In reporting their quarterly and annual financials, leading U.S. banks reported continued declines in their branch networks.
These declines are driven by banks’ need to cut costs, as well as reflecting the significant shift to digital channels by consumers and businesses for their everyday banking needs. However, There is plenty of evidence that banks remain fully committed to their human channels, especially the branch channel.
- JPMorgan Chase announced last week that it plans to open up to 400 branches in the next five years in new markets.
- At its 2017 Investor Day, Citigroup discussed its retail banking campaign in Manhattan, which featured three new Citigold Centers as well as the addition of 70+ relationship managers and financial advisors. This campaign led to a 16% rise in checking deposits, 18% growth in assets under management, and 35% increase in personal and home equity loans.
- Wells Fargo has a branch presence in more than 460 markets, which it considers to be a competitive advantage over national banking competitors such as Chase and Bank of America, both of whom are in less than 250 markets. Wells Fargo also highlights that it is in the 15 fastest-growing U.S. markets.
- Fifth Third presented its “bricks and clicks” approach at its Investor Day, which articulated the roles of both digital and branch channels as well as the importance of integrating these channels.
Why do banks remain committed to human channels?
- While digital channels are effective for day-to-day banking needs, bank clients tend to prefer human channels for their more personal and complex banking needs.
- With the switch to digital channels for everyday banking, banks no longer need highly-dense networks in order to establish or maintain a physical presence in new markets.
- Reflecting their changing role, branches are increasingly staffed with specialists (e.g., mortgage bankers, small business bankers, investment bankers) who increase branch effectiveness as a sales channel.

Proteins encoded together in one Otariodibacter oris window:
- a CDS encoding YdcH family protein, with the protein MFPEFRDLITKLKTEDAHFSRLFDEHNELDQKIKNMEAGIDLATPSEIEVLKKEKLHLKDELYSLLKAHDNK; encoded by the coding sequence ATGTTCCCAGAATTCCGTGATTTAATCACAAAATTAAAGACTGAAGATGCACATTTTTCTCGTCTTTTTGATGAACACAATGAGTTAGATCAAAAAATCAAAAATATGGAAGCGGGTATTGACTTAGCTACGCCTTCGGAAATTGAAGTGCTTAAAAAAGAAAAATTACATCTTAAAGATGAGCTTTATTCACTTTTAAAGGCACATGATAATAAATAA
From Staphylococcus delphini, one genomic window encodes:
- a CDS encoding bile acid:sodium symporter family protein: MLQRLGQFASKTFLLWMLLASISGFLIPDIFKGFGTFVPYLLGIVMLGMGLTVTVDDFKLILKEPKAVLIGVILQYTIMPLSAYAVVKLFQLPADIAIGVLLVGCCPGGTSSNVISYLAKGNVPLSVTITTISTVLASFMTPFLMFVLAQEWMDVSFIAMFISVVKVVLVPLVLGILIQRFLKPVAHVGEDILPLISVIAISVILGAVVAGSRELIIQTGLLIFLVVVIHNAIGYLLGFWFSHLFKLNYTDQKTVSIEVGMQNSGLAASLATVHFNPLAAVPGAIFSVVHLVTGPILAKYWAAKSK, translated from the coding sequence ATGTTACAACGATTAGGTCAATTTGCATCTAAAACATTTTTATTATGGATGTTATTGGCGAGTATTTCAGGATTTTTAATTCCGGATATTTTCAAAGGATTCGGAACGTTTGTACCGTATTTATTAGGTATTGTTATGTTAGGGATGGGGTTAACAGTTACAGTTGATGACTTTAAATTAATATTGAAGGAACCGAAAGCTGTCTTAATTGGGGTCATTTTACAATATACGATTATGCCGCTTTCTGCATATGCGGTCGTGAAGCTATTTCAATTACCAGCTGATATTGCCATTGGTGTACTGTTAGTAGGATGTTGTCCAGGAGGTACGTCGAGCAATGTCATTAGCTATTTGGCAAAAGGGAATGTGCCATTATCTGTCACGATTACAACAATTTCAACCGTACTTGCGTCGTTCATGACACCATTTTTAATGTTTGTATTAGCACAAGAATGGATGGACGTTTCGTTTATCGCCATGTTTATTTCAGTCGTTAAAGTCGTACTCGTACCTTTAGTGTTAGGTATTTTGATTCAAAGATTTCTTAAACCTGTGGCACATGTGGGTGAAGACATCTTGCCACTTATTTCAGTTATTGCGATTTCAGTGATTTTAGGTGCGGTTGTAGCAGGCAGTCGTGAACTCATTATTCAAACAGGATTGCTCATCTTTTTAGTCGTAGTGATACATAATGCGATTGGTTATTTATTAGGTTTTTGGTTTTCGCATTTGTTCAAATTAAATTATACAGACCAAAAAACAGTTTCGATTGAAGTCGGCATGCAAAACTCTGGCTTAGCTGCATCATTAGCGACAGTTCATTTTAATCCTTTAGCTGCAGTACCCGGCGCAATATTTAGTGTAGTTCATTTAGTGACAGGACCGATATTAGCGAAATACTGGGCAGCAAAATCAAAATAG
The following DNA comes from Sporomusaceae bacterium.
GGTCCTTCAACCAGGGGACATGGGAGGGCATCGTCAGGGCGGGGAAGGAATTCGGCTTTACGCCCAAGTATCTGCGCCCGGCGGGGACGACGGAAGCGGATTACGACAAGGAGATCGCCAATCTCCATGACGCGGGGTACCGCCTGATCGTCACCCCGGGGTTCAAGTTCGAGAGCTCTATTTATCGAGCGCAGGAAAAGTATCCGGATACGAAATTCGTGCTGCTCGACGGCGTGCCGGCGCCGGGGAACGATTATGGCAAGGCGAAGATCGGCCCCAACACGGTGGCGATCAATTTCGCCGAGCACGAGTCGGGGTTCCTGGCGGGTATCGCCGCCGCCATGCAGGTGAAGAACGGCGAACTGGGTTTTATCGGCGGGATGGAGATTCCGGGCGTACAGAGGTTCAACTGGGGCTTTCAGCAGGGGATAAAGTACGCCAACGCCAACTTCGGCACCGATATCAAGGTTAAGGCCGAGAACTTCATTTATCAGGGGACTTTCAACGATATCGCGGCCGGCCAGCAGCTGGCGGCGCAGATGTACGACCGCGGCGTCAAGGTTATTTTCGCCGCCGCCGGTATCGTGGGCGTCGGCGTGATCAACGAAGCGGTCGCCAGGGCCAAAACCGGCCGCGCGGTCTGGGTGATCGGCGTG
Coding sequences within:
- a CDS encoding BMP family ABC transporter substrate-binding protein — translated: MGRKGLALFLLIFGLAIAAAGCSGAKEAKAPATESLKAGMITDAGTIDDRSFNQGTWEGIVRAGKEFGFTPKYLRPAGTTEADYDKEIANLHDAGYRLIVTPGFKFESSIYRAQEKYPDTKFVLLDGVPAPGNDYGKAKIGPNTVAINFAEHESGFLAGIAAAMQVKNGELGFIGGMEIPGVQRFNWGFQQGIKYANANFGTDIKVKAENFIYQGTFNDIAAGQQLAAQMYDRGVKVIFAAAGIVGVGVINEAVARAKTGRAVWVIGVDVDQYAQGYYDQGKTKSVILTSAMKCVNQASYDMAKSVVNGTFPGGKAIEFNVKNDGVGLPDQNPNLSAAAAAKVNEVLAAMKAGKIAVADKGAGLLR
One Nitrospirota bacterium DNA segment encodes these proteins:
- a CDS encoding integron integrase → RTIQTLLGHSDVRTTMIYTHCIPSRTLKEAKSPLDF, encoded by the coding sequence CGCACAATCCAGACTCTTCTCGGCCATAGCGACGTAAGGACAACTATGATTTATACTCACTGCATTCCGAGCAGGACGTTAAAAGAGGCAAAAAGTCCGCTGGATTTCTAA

- Maintaining a branch presence in a market is key to raising and maintaining brand awareness and affinity.
Banks need to invest in both human and digital channels, in order to reflect customer needs, preferences and behaviors. A truly integrated channel strategy and structure, which is built around the customer journey, and which reflects the unique attributes of both human and digital channels, is vital for banks to optimize returns on their channel investment.
According to the FDIC, U.S. banks have been cutting branches steadily in recent years. Offices in FDIC-insured institutions reached a high of 99,500 at the end of 2Q09, but have declined by almost 8% since then, to less than 92,000.
Bank branch reductions are primarily driven by two factors: cutting costs in a low-revenue-growth environment; and the belief that customers’ increase use of electronic channels for everyday banking needs means that banks need fewer branches. According to the American Bankers Association, 73% of U.S. adults identified the Internet and mobile as their preferred banking methods, with only 14% naming branches. However, customers remain committed to branches. According to a March 2016 Accenture survey, 87% of North American banking customers expect to still use bank branches two years in the future. A branch strategy that simply consists of branch cuts fails to take into account customers’ ongoing branch affinity, as well as ignores the significant role that branches can play in helping banks meet sales and service goals. Here are four strategies that banks can follow to optimize their branch investments:
- Create specialist branches. Some banks are opening offices to target specific segments, such as commercial clients or high-net-worth individuals. For example, BMO Harris opened a commercial banking office in Dallas in June 2016, while Wells Fargo opened a Middle Market Banking office in Albany in August 2016. These branches are located, designed and staffed to cater to the characteristics and unique financial needs of these segments. Unlike traditional branches that tend to form part of a network, these specialists branches can operate on a standalone basis, thereby ensuring that costs stay under control.
- Use branches to promote digital services. Recognizing the transition to electronic channels for everyday banking transactions, banks can leverage their branch network to demonstrate the ease-of-use and value of these digital services to customers who are slow to embrace technology, while also showcasing innovations to early adopters of new technologies. Bank of America has deployed 3,800 ‘digital ambassadors’ in its branches who help customers understand and use its online and mobile banking services.
- Overhaul branch staffing. Smaller branches require fewer personnel, but the staff must be comfortable with performing a range of service and sales activities. Embracing this model, PNC plans that half of its branches will have converted to ‘universal branches’ by 2020 (18% have done so to date)